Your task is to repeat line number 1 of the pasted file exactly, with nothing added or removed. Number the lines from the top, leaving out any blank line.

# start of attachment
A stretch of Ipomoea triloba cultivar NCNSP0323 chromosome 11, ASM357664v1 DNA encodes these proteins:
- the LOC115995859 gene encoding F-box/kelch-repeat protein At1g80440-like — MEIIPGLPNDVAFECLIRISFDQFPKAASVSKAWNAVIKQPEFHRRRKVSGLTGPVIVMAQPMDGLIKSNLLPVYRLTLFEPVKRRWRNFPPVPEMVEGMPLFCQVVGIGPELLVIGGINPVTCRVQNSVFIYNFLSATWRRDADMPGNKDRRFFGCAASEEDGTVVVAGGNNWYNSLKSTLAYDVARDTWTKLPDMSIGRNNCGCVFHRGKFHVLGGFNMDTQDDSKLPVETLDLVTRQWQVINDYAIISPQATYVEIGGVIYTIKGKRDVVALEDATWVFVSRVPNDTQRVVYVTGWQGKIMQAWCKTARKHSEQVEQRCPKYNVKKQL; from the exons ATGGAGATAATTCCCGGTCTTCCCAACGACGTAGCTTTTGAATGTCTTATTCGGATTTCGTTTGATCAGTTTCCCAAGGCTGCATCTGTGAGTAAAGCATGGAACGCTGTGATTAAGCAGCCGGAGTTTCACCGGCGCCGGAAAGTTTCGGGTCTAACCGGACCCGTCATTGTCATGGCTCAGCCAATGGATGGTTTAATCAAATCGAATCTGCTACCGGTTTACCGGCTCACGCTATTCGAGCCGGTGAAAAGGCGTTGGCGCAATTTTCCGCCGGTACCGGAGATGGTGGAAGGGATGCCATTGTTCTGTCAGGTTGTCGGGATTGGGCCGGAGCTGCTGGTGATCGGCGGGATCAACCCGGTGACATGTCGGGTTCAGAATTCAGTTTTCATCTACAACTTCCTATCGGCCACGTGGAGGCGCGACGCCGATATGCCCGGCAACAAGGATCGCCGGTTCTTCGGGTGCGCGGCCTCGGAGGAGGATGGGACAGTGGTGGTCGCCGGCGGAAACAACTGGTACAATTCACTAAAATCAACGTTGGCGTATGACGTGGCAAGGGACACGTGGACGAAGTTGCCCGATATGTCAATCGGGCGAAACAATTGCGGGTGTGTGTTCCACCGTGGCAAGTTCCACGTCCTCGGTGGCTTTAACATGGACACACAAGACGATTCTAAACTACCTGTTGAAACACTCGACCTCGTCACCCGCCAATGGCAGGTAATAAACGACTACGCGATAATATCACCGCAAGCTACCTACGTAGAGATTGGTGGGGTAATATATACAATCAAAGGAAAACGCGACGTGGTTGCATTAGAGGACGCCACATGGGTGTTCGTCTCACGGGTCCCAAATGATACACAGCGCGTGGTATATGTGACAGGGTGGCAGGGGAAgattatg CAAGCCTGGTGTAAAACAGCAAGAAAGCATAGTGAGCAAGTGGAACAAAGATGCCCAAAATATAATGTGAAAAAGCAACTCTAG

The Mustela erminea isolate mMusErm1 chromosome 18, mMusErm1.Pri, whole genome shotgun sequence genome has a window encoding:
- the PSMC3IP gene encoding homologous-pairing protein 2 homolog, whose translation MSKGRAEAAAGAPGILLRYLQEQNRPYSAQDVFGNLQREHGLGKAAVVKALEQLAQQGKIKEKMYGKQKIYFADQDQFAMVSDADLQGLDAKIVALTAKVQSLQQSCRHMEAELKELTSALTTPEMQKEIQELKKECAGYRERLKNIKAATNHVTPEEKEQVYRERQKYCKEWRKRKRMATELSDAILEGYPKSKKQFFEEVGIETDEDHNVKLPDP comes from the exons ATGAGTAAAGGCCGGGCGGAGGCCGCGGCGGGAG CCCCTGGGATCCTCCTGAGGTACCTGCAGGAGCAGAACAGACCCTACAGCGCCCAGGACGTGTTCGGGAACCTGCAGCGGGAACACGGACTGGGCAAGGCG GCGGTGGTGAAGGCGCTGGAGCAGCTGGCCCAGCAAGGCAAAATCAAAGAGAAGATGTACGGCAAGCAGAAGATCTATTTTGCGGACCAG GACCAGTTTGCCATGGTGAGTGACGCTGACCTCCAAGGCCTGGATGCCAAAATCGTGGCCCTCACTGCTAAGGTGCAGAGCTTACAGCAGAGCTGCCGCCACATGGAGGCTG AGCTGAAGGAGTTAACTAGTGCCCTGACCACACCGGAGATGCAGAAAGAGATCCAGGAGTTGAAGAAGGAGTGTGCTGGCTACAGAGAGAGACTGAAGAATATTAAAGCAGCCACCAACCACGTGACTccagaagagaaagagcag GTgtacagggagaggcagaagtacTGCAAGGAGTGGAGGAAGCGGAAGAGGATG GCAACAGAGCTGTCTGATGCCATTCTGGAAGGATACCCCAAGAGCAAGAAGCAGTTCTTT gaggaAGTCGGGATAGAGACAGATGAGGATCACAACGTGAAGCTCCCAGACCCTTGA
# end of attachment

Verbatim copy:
A stretch of Ipomoea triloba cultivar NCNSP0323 chromosome 11, ASM357664v1 DNA encodes these proteins: